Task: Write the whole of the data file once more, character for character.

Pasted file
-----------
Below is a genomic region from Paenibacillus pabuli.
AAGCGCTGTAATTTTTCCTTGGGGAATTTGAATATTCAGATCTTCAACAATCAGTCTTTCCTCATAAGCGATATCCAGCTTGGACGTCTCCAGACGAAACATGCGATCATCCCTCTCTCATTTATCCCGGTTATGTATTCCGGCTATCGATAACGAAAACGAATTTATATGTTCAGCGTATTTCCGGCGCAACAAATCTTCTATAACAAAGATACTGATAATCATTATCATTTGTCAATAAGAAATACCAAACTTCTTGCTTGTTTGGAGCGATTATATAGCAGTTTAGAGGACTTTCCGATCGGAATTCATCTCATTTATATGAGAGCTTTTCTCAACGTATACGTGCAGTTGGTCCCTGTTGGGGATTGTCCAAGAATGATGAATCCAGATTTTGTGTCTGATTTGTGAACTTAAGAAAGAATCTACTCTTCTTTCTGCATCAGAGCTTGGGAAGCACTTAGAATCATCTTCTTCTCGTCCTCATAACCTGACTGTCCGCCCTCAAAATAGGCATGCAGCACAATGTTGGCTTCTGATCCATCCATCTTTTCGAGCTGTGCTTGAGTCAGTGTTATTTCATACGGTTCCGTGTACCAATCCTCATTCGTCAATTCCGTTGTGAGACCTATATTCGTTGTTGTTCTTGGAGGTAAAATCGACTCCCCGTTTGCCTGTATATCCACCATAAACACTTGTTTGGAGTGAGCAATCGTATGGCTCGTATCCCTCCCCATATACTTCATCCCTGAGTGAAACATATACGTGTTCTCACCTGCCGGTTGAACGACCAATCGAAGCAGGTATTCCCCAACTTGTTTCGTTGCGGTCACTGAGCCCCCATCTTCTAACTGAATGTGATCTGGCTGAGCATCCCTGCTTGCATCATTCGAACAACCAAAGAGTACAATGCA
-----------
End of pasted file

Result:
Below is a genomic region from Paenibacillus pabuli.
AAGCGCTGTAATTTTTCCTTGGGGAATTTGAATATTCAGATCTTCAACAATCAGTCTTTCCTCATAAGCGATATCCAGCTTGGACGTCTCCAGACGAAACATGCGATCATCCCTCTCTCATTTATCCCGGTTATGTATTCCGGCTATCGATAACGAAAACGAATTTATATGTTCAGCGTATTTCCGGCGCAACAAATCTTCTATAACAAAGATACTGATAATCATTATCATTTGTCAATAAGAAATACCAAACTTCTTGCTTGTTTGGAGCGATTATATAGCAGTTTAGAGGACTTTCCGATCGGAATTCATCTCATTTATATGAGAGCTTTTCTCAACGTATACGTGCAGTTGGTCCCTGTTGGGGATTGTCCAAGAATGATGAATCCAGATTTTGTGTCTGATTTGTGAACTTAAGAAAGAATCTACTCTTCTTTCTGCATCAGAGCTTGGGAAGCACTTAGAATCATCTTCTTCTCGTCCTCATAACCTGACTGTCCGCCCTCAAAATAGGCATGCAGCACAATGTTGGCTTCTGATCCATCCATCTTTTCGAGCTGTGCTTGAGTCAGTGTTATTTCATACGGTTCCGTGTACCAATCCTCATTCGTCAATTCCGTTGTGAGACCTATATTCGTTGTTGTTCTTGGAGGTAAAATCGACTCCCCGTTTGCCTGTATATCCACCATAAACACTTGTTTGGAGTGAGCAATCGTATGGCTCGTATCCCTCCCCATATACTTCATCCCTGAGTGAAACATATACGTGTTCTCACCTGCCGGTTGAACGACCAATCGAAGCAGGTATTCCCCAACTTGTTTCGTTGCGGTCACTGAGCCCCCATCTTCTAACTGAATGTGATCTGGCTGAGCATCCCTGCTTGCATCATTCGAACAACCAAAGAGTACAATGCA